One-and-done: Conference stint comes to close with ACC title game loss to Clemson
Hayden Adams | Saturday, December 19, 2020
Editor’s note: since this article was published Notre Dame has been announced as one of four teams to make the College Football Playoff.
It all looked so promising.
A No. 2 ranking nationally. An undefeated regular season. A win over the previous No. 1 team in the country under their belt. A presumptive locked-in spot in the College Football Playoff — barring an unexpected blowout.
The thing about the unexpected is that, by definition, it isn’t expected.
Notre Dame didn’t expect to miss a 24-yard field goal off of a drive which began by intercepting Trevor Lawrence — sophomore safety Kyle Hamilton’s first interception of the season. They didn’t expect to start the game 2-2 on third down before going without a conversion on their next eight tries. They didn’t expect their receivers who had been coming along so nicely — with two of them recording three-touchdown games apiece since beating Clemson on Nov. 7 — to lay an egg on the biggest of stages.
Notre Dame (10-1, 9-1 ACC) didn’t expect to find themselves, from a statistical perspective, in worse shape than they were nearly two years ago: down 24-3 at halftime — compared to 23-3 in the 2018 Cotton Bowl that included a blocked extra point attempt by that Irish team — and with no offensive momentum to speak of.
Graduate student quarterback Ian Book was 9-11 for 131 yards in the first half. Whereas in a typical game Book would have had a worse completion percentage because he would have taken some risks, there were no risks taken Saturday.
Whether it was because receivers weren’t open or because they weren’t open enough for Book’s liking, the Irish had nothing of substance going on in the passing game the entire night. The running game wasn’t doing anything to take pressure off either.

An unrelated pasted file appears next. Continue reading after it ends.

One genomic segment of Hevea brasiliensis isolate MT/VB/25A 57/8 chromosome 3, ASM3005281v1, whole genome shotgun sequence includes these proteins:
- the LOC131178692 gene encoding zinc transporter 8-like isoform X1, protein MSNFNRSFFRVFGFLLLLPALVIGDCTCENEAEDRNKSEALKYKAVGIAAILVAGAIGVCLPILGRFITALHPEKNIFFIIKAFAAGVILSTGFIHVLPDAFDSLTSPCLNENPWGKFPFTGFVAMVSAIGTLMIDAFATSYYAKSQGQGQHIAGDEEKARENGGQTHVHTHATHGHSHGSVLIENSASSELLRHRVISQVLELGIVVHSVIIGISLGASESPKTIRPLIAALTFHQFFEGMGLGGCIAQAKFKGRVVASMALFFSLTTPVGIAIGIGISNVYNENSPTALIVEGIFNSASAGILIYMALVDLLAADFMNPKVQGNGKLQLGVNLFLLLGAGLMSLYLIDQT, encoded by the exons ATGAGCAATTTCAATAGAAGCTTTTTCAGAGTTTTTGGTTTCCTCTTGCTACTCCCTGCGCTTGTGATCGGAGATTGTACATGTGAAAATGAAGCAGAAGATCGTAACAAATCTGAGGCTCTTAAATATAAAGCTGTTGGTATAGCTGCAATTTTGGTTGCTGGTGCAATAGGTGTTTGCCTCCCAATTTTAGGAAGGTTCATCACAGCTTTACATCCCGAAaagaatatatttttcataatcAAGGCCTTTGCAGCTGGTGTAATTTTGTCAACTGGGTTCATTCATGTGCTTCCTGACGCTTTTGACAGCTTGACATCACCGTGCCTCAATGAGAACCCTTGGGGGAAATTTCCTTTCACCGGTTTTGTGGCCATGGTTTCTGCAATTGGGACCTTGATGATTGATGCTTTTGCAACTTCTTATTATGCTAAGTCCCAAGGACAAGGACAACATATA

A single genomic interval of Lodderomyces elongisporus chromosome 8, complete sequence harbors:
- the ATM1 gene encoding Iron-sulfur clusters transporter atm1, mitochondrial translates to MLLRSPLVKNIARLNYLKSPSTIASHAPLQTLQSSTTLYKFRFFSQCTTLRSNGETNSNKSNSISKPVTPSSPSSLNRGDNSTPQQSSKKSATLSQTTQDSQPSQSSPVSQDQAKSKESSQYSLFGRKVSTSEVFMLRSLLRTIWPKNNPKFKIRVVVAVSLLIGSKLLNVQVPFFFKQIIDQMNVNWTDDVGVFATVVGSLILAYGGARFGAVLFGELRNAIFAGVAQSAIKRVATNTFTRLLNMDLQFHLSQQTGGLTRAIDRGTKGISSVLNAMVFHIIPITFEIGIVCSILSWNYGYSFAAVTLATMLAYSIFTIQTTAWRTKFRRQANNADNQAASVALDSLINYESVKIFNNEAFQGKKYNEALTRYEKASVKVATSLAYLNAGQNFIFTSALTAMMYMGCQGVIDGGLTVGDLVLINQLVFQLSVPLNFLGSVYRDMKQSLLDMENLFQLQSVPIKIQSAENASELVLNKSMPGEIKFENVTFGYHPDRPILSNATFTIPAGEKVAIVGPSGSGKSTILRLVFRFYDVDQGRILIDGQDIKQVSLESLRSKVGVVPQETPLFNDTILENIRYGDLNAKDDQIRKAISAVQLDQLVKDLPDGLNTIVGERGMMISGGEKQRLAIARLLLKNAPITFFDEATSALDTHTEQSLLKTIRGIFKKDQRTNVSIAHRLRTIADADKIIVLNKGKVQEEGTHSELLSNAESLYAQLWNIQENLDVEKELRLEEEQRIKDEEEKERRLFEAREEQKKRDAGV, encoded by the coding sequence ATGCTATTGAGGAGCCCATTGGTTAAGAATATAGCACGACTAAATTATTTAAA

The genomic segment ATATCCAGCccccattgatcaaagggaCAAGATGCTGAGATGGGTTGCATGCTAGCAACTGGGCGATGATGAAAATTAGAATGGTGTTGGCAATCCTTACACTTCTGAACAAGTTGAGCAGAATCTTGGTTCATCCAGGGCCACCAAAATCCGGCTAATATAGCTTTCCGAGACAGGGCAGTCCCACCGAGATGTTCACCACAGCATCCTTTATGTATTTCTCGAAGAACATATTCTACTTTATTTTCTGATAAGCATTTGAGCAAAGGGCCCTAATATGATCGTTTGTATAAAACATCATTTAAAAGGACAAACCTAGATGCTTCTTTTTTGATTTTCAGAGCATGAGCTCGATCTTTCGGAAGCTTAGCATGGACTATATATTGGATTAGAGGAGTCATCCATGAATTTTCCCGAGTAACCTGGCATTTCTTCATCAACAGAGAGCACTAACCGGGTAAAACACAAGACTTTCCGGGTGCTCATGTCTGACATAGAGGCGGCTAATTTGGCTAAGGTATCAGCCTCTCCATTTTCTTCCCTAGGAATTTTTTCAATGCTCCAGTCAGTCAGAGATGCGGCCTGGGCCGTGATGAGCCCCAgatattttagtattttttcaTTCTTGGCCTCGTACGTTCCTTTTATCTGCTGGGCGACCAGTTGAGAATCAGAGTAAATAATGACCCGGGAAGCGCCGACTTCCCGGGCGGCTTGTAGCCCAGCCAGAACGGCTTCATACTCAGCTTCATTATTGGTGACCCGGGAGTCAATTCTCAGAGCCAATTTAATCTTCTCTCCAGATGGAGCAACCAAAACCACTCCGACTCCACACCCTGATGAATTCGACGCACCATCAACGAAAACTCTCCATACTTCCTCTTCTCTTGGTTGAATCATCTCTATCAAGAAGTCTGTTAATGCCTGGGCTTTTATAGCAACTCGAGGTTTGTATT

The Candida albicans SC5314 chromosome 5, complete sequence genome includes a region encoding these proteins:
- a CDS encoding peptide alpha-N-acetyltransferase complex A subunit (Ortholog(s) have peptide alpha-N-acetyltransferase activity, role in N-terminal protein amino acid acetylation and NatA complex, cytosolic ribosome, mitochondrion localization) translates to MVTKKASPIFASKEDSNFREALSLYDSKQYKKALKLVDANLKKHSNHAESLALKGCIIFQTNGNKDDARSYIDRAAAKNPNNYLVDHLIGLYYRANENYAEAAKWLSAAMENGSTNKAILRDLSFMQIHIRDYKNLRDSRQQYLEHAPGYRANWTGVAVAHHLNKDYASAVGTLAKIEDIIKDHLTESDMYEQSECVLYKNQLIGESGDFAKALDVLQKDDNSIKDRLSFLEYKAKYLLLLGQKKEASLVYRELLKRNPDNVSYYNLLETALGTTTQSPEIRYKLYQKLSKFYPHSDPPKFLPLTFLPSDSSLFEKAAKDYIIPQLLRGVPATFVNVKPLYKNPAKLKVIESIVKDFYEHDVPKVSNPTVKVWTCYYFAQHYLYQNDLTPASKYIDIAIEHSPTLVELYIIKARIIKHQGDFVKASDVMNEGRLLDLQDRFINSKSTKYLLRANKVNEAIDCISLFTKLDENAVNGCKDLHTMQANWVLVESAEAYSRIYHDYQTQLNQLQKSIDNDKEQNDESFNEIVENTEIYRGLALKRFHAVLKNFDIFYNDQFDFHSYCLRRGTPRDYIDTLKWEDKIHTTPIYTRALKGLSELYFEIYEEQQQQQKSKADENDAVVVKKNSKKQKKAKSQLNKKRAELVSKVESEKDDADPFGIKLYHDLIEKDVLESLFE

Book was running for his life and was sacked more times (five) on third down throughout the game than the Irish actually converted third downs (three). Offensive lineman were being run over by Clemson’s (10-1, 9-1 ACC) replenished defensive front.
Things happened to Notre Dame that haven’t been happening to them in 2020.
The Irish weren’t expecting to find themselves in a worse position with 3:43 to go in the third quarter Saturday than they were with 2:04 to go in the third quarter of the 2018 Cotton Bowl. A Trevor Lawrence touchdown run made it 31-3 Clemson, one more point added to a margin that had been on the minds of Notre Dame players, fans and media since Dec. 29, 2018.
It took a player who wasn’t on the roster at that time — freshman running back Chris Tyree — to snap the Irish out of their shell-shocked state and record a touchdown, bringing about the final score of 34-10. Now many will wonder if that score is enough to convince the College Football Playoff Committee that the Irish deserve a spot in the Playoff.
On that topic, what say you, Brian Kelly?
“We’ve got two top-15 wins, we’ve got a win over this Clemson team that was number one in the country. I don’t know that anybody has a resume that has those two wins,” the Irish head coach said. “We’ve played 11 games. I mean, that matters. Testing your team week-in and week-out; I think that, in my mind, puts us without question as one of the top-four teams in the country.”